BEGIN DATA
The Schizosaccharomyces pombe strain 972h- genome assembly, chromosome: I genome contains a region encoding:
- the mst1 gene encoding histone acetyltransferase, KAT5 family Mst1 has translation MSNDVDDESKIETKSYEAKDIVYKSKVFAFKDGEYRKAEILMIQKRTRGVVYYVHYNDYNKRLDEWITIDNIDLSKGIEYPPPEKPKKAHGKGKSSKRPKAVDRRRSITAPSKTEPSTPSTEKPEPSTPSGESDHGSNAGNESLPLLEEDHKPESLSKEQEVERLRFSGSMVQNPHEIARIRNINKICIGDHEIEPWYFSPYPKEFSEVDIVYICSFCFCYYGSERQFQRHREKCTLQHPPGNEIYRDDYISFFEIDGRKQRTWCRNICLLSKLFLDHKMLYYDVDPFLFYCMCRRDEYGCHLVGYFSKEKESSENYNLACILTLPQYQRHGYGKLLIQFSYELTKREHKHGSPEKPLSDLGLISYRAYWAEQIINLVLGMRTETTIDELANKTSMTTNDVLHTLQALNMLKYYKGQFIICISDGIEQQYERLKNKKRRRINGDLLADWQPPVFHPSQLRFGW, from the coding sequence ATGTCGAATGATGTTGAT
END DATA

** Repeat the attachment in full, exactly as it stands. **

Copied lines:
The Schizosaccharomyces pombe strain 972h- genome assembly, chromosome: I genome contains a region encoding:
- the mst1 gene encoding histone acetyltransferase, KAT5 family Mst1 has translation MSNDVDDESKIETKSYEAKDIVYKSKVFAFKDGEYRKAEILMIQKRTRGVVYYVHYNDYNKRLDEWITIDNIDLSKGIEYPPPEKPKKAHGKGKSSKRPKAVDRRRSITAPSKTEPSTPSTEKPEPSTPSGESDHGSNAGNESLPLLEEDHKPESLSKEQEVERLRFSGSMVQNPHEIARIRNINKICIGDHEIEPWYFSPYPKEFSEVDIVYICSFCFCYYGSERQFQRHREKCTLQHPPGNEIYRDDYISFFEIDGRKQRTWCRNICLLSKLFLDHKMLYYDVDPFLFYCMCRRDEYGCHLVGYFSKEKESSENYNLACILTLPQYQRHGYGKLLIQFSYELTKREHKHGSPEKPLSDLGLISYRAYWAEQIINLVLGMRTETTIDELANKTSMTTNDVLHTLQALNMLKYYKGQFIICISDGIEQQYERLKNKKRRRINGDLLADWQPPVFHPSQLRFGW, from the coding sequence ATGTCGAATGATGTTGAT